Field notes from Sri Lanka

A mesmerizing journey through rice fields and ancient dagobas

What is fieldwork? To us, it means getting out into the world and really ‘being there’. Taking what we see, hear, taste, and feel as guidance and inspiration for the trips we design for you. Knowing that the people who planned your bespoke luxury trip have (in the best way) already ‘been there, done that’ (several times) is a sort of safety net, an insurance policy. And as luxury travel experts, we make sure that each of our luxury travel experiences and hotels is tried, tested, and loved by us. And ultimately by you, our travelers.

That’s why, recently, we sent Lauren, Christie, Shivani, Lydia, and Gabriella on an in-depth research trip across the dense jungles and ancient forts of Sri Lanka.

This is their story, as told by Shivani. Let’s begin.

rice field in Sri Lanka
elephants in Sri Lanka

Nachchaduwa – beyond the paddy fields

Our journey begins in the afternoon at Uga Ulagalla – a beautiful boutique hotel set amidst the green and ochre heart of Sri Lanka’s north-central ‘Cultural Triangle’. This’ll be our base from which to explore for the next few days (I’m not complaining).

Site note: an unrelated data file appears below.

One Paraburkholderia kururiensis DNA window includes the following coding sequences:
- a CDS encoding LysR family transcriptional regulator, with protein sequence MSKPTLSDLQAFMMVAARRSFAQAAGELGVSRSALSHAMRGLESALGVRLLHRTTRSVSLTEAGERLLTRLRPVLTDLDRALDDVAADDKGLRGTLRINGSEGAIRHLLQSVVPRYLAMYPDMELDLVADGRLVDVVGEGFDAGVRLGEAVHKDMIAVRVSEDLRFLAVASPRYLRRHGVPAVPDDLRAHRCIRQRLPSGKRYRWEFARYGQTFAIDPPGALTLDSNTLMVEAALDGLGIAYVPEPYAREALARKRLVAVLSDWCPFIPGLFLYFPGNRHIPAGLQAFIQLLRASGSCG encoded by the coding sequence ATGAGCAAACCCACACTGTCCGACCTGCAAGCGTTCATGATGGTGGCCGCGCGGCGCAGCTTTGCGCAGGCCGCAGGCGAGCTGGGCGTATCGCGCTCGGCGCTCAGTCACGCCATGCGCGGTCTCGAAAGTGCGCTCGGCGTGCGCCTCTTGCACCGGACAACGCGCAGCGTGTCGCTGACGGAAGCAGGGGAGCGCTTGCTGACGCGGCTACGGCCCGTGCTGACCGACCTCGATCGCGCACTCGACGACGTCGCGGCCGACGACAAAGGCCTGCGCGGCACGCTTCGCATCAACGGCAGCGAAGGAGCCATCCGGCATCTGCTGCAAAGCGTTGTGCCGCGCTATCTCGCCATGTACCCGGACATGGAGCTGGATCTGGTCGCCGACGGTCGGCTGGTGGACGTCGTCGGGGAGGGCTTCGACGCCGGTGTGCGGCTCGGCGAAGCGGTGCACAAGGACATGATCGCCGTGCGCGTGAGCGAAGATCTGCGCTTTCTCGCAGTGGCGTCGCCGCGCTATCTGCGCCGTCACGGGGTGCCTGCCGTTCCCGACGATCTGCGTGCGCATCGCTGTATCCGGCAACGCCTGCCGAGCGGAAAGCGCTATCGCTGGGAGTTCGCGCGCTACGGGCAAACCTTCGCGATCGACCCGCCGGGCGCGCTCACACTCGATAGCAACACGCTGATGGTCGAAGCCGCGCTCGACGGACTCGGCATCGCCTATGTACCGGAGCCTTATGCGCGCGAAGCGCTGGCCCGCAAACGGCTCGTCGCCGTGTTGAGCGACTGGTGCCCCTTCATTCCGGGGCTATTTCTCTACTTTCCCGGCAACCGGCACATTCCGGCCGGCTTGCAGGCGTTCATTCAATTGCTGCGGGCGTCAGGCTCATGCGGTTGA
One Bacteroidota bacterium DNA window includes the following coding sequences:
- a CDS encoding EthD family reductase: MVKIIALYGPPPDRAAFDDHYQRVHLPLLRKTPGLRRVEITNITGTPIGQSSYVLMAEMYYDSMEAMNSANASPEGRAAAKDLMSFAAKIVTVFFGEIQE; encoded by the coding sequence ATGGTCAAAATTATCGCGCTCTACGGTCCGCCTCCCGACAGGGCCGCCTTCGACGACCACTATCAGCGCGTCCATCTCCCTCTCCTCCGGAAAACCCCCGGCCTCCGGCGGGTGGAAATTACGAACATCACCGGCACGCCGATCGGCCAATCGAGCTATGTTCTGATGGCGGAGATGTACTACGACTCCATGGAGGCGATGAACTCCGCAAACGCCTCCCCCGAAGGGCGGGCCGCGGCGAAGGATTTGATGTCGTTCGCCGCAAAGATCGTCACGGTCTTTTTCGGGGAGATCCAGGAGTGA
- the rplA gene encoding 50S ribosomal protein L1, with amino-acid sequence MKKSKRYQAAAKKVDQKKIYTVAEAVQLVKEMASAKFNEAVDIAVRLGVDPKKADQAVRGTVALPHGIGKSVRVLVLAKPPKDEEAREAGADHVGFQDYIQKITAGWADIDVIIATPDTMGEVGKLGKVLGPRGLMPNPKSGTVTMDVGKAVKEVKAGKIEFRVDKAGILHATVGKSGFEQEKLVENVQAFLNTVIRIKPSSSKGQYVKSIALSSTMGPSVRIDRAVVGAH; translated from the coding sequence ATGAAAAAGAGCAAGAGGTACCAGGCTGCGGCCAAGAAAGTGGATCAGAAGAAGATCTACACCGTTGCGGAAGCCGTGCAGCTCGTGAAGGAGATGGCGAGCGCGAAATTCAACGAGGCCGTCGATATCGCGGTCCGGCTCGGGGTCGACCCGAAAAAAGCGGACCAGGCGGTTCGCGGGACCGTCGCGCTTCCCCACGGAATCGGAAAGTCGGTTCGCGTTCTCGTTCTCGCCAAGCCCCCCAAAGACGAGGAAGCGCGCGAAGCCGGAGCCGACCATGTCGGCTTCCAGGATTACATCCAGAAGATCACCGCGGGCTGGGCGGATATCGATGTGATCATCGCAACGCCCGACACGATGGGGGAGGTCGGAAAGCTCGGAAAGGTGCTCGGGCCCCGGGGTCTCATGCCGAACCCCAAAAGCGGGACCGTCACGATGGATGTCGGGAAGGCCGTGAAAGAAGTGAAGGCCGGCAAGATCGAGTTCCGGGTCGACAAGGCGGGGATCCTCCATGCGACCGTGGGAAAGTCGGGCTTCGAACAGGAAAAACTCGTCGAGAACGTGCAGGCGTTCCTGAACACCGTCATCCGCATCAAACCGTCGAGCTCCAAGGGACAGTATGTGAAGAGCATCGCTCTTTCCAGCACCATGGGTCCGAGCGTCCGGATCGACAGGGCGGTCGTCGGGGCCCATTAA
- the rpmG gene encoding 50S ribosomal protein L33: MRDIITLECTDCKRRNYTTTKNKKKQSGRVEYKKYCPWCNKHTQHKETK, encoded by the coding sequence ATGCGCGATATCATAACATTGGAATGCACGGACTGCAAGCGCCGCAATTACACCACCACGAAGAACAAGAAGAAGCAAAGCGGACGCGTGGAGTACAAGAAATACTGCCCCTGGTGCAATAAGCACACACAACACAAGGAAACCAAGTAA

After a quick moment of respite in our elegant villas – luxurious wooden structures with private plunge pools and sundecks encircled by lush vegetation – we meet up with Katharina, our local guide. An enthusiastic and lovely host, she takes us to a jeep. ‘We’re going for a drive’. We climb aboard, eager to explore more of the rural landscapes and wildlife that lie beyond the vast lime-green paddy fields. Our destination? Nachchaduwa – an expansive reservoir bordered by thick patches of woodland and distant mountains that meld into the brooding clouds above (monsoon season has arrived early this year, we’re told). As we weave our way along earthen tracks, I spot clusters of small bright green globular shapes hanging from some acacia trees. Noticing my curiosity, Katharina answers my unspoken question. They’re the nests of baya weavers, she says, yellow songbirds so-called for their talent for weaving their nests from leaves, grass, and twigs.